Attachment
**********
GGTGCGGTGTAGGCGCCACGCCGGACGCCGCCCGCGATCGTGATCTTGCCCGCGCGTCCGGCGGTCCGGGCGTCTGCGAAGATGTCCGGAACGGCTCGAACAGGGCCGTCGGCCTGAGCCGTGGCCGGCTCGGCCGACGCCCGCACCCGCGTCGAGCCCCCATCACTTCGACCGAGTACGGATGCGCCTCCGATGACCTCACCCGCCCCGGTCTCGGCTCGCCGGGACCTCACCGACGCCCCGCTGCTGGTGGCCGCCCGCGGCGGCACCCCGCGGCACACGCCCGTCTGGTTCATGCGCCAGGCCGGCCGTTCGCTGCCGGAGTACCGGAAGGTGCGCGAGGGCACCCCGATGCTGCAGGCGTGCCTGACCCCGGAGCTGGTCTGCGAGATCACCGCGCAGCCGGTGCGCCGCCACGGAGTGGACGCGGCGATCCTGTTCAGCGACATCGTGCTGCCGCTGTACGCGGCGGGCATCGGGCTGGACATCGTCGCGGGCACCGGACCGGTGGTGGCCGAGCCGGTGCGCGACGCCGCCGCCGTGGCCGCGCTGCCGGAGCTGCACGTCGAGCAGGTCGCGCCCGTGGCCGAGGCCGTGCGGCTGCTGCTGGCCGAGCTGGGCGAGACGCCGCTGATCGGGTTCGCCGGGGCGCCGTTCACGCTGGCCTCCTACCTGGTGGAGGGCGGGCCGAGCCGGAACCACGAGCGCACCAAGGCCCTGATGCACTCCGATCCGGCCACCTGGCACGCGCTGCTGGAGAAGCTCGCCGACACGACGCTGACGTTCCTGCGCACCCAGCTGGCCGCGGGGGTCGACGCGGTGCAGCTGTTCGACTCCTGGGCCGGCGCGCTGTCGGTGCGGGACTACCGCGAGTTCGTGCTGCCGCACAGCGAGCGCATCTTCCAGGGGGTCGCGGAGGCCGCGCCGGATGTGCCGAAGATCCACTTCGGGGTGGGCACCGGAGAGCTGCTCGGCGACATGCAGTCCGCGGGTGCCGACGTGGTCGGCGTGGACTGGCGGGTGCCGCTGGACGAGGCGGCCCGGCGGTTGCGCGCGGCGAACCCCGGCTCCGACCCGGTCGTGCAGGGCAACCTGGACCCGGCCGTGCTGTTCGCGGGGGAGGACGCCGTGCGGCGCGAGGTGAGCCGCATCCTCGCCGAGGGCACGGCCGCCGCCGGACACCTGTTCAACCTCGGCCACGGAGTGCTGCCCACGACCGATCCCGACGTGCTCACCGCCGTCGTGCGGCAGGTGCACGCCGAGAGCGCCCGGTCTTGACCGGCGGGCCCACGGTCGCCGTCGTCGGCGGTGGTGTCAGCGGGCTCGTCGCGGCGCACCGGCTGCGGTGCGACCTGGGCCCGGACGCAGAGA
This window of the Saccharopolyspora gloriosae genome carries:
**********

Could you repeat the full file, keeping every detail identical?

GGTGCGGTGTAGGCGCCACGCCGGACGCCGCCCGCGATCGTGATCTTGCCCGCGCGTCCGGCGGTCCGGGCGTCTGCGAAGATGTCCGGAACGGCTCGAACAGGGCCGTCGGCCTGAGCCGTGGCCGGCTCGGCCGACGCCCGCACCCGCGTCGAGCCCCCATCACTTCGACCGAGTACGGATGCGCCTCCGATGACCTCACCCGCCCCGGTCTCGGCTCGCCGGGACCTCACCGACGCCCCGCTGCTGGTGGCCGCCCGCGGCGGCACCCCGCGGCACACGCCCGTCTGGTTCATGCGCCAGGCCGGCCGTTCGCTGCCGGAGTACCGGAAGGTGCGCGAGGGCACCCCGATGCTGCAGGCGTGCCTGACCCCGGAGCTGGTCTGCGAGATCACCGCGCAGCCGGTGCGCCGCCACGGAGTGGACGCGGCGATCCTGTTCAGCGACATCGTGCTGCCGCTGTACGCGGCGGGCATCGGGCTGGACATCGTCGCGGGCACCGGACCGGTGGTGGCCGAGCCGGTGCGCGACGCCGCCGCCGTGGCCGCGCTGCCGGAGCTGCACGTCGAGCAGGTCGCGCCCGTGGCCGAGGCCGTGCGGCTGCTGCTGGCCGAGCTGGGCGAGACGCCGCTGATCGGGTTCGCCGGGGCGCCGTTCACGCTGGCCTCCTACCTGGTGGAGGGCGGGCCGAGCCGGAACCACGAGCGCACCAAGGCCCTGATGCACTCCGATCCGGCCACCTGGCACGCGCTGCTGGAGAAGCTCGCCGACACGACGCTGACGTTCCTGCGCACCCAGCTGGCCGCGGGGGTCGACGCGGTGCAGCTGTTCGACTCCTGGGCCGGCGCGCTGTCGGTGCGGGACTACCGCGAGTTCGTGCTGCCGCACAGCGAGCGCATCTTCCAGGGGGTCGCGGAGGCCGCGCCGGATGTGCCGAAGATCCACTTCGGGGTGGGCACCGGAGAGCTGCTCGGCGACATGCAGTCCGCGGGTGCCGACGTGGTCGGCGTGGACTGGCGGGTGCCGCTGGACGAGGCGGCCCGGCGGTTGCGCGCGGCGAACCCCGGCTCCGACCCGGTCGTGCAGGGCAACCTGGACCCGGCCGTGCTGTTCGCGGGGGAGGACGCCGTGCGGCGCGAGGTGAGCCGCATCCTCGCCGAGGGCACGGCCGCCGCCGGACACCTGTTCAACCTCGGCCACGGAGTGCTGCCCACGACCGATCCCGACGTGCTCACCGCCGTCGTGCGGCAGGTGCACGCCGAGAGCGCCCGGTCTTGACCGGCGGGCCCACGGTCGCCGTCGTCGGCGGTGGTGTCAGCGGGCTCGTCGCGGCGCACCGGCTGCGGTGCGACCTGGGCCCGGACGCAGAGA
This window of the Saccharopolyspora gloriosae genome carries: